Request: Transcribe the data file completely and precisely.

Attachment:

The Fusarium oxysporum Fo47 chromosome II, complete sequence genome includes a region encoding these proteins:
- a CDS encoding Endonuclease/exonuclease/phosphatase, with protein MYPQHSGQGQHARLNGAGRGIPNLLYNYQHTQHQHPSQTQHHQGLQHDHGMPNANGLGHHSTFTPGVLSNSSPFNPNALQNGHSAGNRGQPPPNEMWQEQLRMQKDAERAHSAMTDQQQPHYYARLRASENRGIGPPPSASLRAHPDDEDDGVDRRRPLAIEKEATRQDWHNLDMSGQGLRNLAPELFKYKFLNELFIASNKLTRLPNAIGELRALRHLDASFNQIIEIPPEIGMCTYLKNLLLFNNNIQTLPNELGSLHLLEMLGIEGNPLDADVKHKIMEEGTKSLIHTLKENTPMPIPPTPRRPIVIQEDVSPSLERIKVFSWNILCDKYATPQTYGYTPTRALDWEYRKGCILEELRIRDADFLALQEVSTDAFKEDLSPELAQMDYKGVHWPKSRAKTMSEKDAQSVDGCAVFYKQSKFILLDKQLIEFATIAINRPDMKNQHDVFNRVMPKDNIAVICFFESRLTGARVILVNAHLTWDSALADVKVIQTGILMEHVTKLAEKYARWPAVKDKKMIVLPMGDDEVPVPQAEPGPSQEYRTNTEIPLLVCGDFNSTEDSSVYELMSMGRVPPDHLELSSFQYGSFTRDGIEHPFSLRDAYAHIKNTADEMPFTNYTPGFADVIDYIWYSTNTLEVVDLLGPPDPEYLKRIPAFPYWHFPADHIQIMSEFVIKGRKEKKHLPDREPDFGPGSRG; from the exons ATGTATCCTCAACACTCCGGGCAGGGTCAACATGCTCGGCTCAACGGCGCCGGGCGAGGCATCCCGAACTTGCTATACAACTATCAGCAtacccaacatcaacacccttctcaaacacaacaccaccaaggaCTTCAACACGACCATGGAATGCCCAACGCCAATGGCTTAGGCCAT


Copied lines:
The Fusarium oxysporum Fo47 chromosome II, complete sequence genome includes a region encoding these proteins:
- a CDS encoding Endonuclease/exonuclease/phosphatase, with protein MYPQHSGQGQHARLNGAGRGIPNLLYNYQHTQHQHPSQTQHHQGLQHDHGMPNANGLGHHSTFTPGVLSNSSPFNPNALQNGHSAGNRGQPPPNEMWQEQLRMQKDAERAHSAMTDQQQPHYYARLRASENRGIGPPPSASLRAHPDDEDDGVDRRRPLAIEKEATRQDWHNLDMSGQGLRNLAPELFKYKFLNELFIASNKLTRLPNAIGELRALRHLDASFNQIIEIPPEIGMCTYLKNLLLFNNNIQTLPNELGSLHLLEMLGIEGNPLDADVKHKIMEEGTKSLIHTLKENTPMPIPPTPRRPIVIQEDVSPSLERIKVFSWNILCDKYATPQTYGYTPTRALDWEYRKGCILEELRIRDADFLALQEVSTDAFKEDLSPELAQMDYKGVHWPKSRAKTMSEKDAQSVDGCAVFYKQSKFILLDKQLIEFATIAINRPDMKNQHDVFNRVMPKDNIAVICFFESRLTGARVILVNAHLTWDSALADVKVIQTGILMEHVTKLAEKYARWPAVKDKKMIVLPMGDDEVPVPQAEPGPSQEYRTNTEIPLLVCGDFNSTEDSSVYELMSMGRVPPDHLELSSFQYGSFTRDGIEHPFSLRDAYAHIKNTADEMPFTNYTPGFADVIDYIWYSTNTLEVVDLLGPPDPEYLKRIPAFPYWHFPADHIQIMSEFVIKGRKEKKHLPDREPDFGPGSRG; from the exons ATGTATCCTCAACACTCCGGGCAGGGTCAACATGCTCGGCTCAACGGCGCCGGGCGAGGCATCCCGAACTTGCTATACAACTATCAGCAtacccaacatcaacacccttctcaaacacaacaccaccaaggaCTTCAACACGACCATGGAATGCCCAACGCCAATGGCTTAGGCCAT